Last Updated: April 2, 2021


Sleep deprivation in children is linked to increased levels of brain arousal and is a precursor to medical conditions such as diabetes, obesity,and allergies.

Lack of sleep also makes children less productive during the day and increases the likelihood they may develop social and behavioral disorders later in life.

Whereas the average sleeping hours for adults is 7 – 8, up to 16 hours is recommended for toddlers and 11 hours for 12-year-olds. Teenagers can get by with anything between 8 and 9 hours.

For all the age groups mentioned above, especially children, more sleeping hours is always better.

It is only during a sound and long sleep that children undergo a whole set of development milestone mechanisms. When they are TRULY asleep (during the night) they experience body and organ growth, repair, reset, and detoxification.

Research shows that good sleep helps kids fight germs and is a neutralizer of heart-related ailments as well.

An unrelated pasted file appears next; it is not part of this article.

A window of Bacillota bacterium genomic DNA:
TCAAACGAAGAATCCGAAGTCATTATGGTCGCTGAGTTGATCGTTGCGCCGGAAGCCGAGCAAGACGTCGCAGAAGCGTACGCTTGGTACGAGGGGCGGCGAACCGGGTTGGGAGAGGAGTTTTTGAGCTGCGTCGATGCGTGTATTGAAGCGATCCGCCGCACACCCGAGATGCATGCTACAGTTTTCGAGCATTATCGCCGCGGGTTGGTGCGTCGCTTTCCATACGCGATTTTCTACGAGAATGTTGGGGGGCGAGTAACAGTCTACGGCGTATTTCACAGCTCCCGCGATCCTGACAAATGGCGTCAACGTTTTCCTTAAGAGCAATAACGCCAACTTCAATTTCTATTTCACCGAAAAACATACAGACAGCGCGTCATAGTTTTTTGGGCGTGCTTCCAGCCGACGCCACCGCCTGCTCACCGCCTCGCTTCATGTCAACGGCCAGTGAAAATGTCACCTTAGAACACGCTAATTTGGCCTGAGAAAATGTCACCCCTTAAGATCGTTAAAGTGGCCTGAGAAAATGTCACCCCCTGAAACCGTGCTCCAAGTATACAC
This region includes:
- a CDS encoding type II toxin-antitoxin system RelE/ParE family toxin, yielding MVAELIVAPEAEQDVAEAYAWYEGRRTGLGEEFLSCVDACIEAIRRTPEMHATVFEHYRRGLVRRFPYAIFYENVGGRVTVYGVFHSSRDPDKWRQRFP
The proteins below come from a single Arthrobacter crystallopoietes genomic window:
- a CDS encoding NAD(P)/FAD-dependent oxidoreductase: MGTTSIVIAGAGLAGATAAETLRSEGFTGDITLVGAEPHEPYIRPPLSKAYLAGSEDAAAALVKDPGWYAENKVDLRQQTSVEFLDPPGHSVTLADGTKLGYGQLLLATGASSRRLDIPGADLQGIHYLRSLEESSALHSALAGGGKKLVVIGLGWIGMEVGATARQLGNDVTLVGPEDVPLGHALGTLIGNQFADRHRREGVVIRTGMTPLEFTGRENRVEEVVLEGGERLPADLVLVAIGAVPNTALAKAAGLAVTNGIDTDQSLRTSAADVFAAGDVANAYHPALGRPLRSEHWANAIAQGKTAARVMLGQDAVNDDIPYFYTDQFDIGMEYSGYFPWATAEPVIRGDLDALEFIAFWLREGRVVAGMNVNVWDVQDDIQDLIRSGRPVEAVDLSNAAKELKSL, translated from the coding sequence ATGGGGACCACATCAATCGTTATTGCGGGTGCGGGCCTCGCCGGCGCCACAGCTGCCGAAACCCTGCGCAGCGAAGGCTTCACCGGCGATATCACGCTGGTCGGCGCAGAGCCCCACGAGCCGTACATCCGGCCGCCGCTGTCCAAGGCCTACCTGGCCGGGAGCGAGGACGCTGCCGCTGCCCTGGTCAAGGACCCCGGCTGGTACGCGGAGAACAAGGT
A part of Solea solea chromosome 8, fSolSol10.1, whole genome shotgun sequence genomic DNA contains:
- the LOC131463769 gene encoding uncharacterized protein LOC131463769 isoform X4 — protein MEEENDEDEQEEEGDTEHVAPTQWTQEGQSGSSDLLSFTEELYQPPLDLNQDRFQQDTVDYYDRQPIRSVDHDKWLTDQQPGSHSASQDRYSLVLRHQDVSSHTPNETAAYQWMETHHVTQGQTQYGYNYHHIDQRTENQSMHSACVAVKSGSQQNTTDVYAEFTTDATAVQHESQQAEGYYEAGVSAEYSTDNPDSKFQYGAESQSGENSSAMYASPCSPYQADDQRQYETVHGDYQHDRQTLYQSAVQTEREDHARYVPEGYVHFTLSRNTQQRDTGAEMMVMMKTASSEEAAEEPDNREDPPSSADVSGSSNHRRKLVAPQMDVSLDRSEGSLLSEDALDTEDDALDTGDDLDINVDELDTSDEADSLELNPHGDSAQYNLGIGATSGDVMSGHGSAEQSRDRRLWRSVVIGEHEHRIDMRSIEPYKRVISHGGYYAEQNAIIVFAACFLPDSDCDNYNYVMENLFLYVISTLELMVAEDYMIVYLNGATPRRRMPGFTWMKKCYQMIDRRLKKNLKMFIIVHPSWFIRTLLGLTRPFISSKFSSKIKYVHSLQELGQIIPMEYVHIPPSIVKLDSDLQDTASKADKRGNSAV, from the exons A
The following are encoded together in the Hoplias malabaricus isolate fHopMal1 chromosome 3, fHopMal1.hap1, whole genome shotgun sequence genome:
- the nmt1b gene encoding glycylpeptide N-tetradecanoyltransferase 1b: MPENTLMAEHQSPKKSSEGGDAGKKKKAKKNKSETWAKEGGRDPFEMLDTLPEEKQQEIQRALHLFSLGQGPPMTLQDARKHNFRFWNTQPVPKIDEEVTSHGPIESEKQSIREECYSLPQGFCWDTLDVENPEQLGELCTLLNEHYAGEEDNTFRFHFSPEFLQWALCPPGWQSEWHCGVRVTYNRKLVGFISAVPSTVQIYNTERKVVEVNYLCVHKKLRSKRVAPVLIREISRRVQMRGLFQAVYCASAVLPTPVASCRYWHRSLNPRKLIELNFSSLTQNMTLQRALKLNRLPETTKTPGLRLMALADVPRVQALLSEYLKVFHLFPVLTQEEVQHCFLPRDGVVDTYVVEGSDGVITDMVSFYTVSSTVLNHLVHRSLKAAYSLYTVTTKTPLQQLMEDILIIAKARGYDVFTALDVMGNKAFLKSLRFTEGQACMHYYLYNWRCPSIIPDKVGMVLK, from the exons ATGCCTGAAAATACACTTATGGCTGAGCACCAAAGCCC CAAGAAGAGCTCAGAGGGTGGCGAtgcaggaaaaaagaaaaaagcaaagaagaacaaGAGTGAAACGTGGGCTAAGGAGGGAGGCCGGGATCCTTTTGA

The following 5 routines should help you fight sleep deprivation in children:

reduce sleep deprivation in children by eliminating tech in the bedroom
(Photo by Joshua Rawson-Harris on Unsplash)

1. Take them outdoors during the day

Often times kids are locked indoors and remain sedentary most of the day for one reason or another. By night-time, they are wide awake and hardly have the urge to sleep.

Even when they make up their mind to go to sleep, children may struggle to REALLY sleep and will often wake up through the night.

One ploy to get them started with good sleep involves exposure to daylight playtime and other forms of physical activity.

Plenty of playtimes will tire them down and prepare their bodies for a good night’s sleep. In research conducted by Yvonne Harrison at Liverpool John Moores University,

Babies who slept well at night were exposed to significantly more light in the early afternoon period.

Beware though not to overdo this simply because you want to get your kids tired. They should stick to what their bodies can handle. Excesses in physical activity may lead to body tear and extreme fatigue.


2. Create an ideal sleeping environment

The timing, temperature, noise, comfort, EMF, and lighting in the bedroom, all play different roles in ensuring that children sleep well and long, or not.

If children spend the better part of the day playing, they should shower and eat nutritious food before going to bed. Equally important, they should also sleep and wake up at set hours in the evening and morning.